Next time someone knocks on your door or telephones you and tries to persuade you to switch electricity suppliers, try to do better than a fellow who, to spare his blushes, I’ll just call ”Mr Blockhead”. According to research by two British economists, Chris Wilson and Catherine Waddams Price, Mr Blockhead managed to make himself ₤100 a year worse off by switching, rather than choose a tariff that would have saved him ₤50 a year.
Mr Blockhead isn’t alone. Another genius had such an uncompetitive tariff that he could have saved ₤150 a year – but he somehow managed to find an even worse tariff and switched to it. Of 250-odd people who had moved supplier with the avowed purpose of saving money, most picked up less than half the available gains, and about a quarter actually made themselves worse off.
For some people, this is reassuring confirmation that they’re not alone. For economists, it’s worrying. We’re now used to analysing markets where customers don’t always switch to the cheapest deal. Sometimes it is costly to search for alternatives. For example, you might want a cheaper cup of coffee, but not want to wander around trying to find one. At other times, it’s easy to see a cheaper alternative, but still reject it – perhaps you need to pay by direct debit and would have to fill in a lot of paperwork.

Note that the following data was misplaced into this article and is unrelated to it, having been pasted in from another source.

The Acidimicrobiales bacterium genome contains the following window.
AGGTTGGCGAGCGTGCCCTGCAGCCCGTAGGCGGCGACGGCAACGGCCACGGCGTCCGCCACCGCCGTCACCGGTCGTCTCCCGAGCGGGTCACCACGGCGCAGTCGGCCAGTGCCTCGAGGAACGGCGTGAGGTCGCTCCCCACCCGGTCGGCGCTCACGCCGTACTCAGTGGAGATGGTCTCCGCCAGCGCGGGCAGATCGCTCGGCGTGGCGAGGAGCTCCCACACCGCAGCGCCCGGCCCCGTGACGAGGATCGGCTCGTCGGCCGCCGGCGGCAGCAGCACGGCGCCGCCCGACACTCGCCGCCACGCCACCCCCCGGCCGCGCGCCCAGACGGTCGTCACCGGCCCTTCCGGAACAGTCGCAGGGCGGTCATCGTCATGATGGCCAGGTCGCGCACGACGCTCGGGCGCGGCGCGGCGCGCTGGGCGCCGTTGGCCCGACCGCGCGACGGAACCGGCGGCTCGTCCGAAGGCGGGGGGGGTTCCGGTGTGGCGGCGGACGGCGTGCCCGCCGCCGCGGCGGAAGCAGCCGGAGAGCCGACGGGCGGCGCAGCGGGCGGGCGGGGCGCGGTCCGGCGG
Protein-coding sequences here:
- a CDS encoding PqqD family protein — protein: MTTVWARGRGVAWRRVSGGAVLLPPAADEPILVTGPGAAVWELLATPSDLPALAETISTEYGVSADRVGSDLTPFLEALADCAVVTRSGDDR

But Mr Blockhead went to all the trouble of searching and switching, yet still managed to pour money down the drain…
Continued at ft.com, subscription free.